What a difference a week makes.
Last Tuesday, investors were staring into the abyss. Stocks had fallen hard for several straight days. Gloom and doom were painted all over the financial headlines. And my answering machine welcomed me back from vacation by playing dozens of fear-induced messages from friends wondering if they should be selling their stocks.
Today, we're right back to sunshine and lollipops.
The S&P 500 has rallied for five straight days. Investors are 6% richer today than they were last week. The financial talking heads are laughing and smiling and celebrating a summer rally. And nobody's calling me at home.
It's time to be cautious.
Actually, it's time to remember how to trade a bear market... buy into severely oversold conditions, sell short when stocks get severely overbought, play only the best setups, and take profits quickly.
Last week, we had about as good a setup as we could get for buying stocks. If you jumped in with me here, take those profits now. Don't try to sell out at the absolute high. After all, when you slap a bear across the face, you don't stick around to get in another shot.
In fact, based on the following chart, it's time to turn and run the other way...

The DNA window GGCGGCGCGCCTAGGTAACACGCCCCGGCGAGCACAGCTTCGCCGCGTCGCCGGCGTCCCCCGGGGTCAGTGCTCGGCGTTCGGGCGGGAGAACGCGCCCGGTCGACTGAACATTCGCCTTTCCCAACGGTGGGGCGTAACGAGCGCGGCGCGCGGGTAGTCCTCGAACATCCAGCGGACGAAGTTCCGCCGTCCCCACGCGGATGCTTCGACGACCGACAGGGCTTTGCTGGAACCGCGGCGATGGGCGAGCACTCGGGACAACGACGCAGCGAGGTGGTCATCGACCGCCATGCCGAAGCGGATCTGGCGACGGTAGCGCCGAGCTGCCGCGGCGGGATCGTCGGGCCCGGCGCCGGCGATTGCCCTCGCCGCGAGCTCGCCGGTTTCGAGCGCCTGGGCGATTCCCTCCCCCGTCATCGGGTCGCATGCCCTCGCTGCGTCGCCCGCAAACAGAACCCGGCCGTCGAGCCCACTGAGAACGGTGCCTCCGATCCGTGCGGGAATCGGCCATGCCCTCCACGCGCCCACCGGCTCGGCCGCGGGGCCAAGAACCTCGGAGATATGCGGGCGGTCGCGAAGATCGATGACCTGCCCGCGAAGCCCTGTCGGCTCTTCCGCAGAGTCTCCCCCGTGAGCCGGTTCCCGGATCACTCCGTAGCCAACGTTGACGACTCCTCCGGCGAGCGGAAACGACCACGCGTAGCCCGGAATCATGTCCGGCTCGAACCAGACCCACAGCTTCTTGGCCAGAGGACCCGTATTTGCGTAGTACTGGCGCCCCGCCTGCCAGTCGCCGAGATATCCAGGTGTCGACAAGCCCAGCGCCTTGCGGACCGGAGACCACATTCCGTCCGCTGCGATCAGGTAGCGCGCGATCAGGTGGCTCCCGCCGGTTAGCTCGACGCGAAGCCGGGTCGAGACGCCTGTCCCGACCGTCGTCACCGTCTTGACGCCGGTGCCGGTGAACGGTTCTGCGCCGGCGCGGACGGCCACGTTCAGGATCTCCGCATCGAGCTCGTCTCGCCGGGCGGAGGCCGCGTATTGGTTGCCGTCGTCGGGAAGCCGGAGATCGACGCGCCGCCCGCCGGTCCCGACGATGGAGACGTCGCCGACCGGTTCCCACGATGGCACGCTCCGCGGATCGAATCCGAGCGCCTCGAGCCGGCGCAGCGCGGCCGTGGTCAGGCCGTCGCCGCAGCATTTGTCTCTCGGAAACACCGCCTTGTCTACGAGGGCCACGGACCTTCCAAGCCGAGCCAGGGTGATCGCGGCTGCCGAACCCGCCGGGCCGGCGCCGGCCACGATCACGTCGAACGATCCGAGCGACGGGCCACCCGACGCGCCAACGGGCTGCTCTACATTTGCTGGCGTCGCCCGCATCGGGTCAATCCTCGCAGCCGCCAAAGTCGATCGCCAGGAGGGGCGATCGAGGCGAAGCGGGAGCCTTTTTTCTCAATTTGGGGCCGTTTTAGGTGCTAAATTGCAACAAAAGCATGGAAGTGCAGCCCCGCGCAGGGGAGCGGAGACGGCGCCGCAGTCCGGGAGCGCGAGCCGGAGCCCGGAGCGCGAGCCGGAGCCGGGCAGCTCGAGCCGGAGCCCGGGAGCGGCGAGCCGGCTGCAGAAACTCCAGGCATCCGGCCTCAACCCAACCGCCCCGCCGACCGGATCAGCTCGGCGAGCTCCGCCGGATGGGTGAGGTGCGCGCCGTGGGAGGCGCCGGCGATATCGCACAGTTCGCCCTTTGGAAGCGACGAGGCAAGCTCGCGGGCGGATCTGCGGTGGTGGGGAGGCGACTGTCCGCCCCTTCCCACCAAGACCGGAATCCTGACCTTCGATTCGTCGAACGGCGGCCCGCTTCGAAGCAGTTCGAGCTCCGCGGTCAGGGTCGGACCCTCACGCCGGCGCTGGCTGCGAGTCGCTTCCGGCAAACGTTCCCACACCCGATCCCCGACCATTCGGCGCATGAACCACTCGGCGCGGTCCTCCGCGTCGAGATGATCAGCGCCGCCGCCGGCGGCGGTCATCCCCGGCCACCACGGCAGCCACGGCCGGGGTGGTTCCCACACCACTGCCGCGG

This is a 15-minute chart of the S&P 500. It's a better gauge of short-term market direction than the daily chart, and it's more useful in quick trading environments – like in newborn bear markets.
The S&P is running up into the red resistance line just over 1,080. The blue lines illustrate a bearish rising-wedge formation with negative divergence on the MACD line a momentum indicator. Basically, that means stocks are going higher but the momentum behind the move is weakening. This is always a caution sign, and it often warns of an impending selloff.
Stocks are overbought. They're bumping into resistance. And they're tracing out a bearish chart formation.
This is the mirror image of what saw last week. To me, it looks like a pretty good short-selling setup.
Best regards and good trading,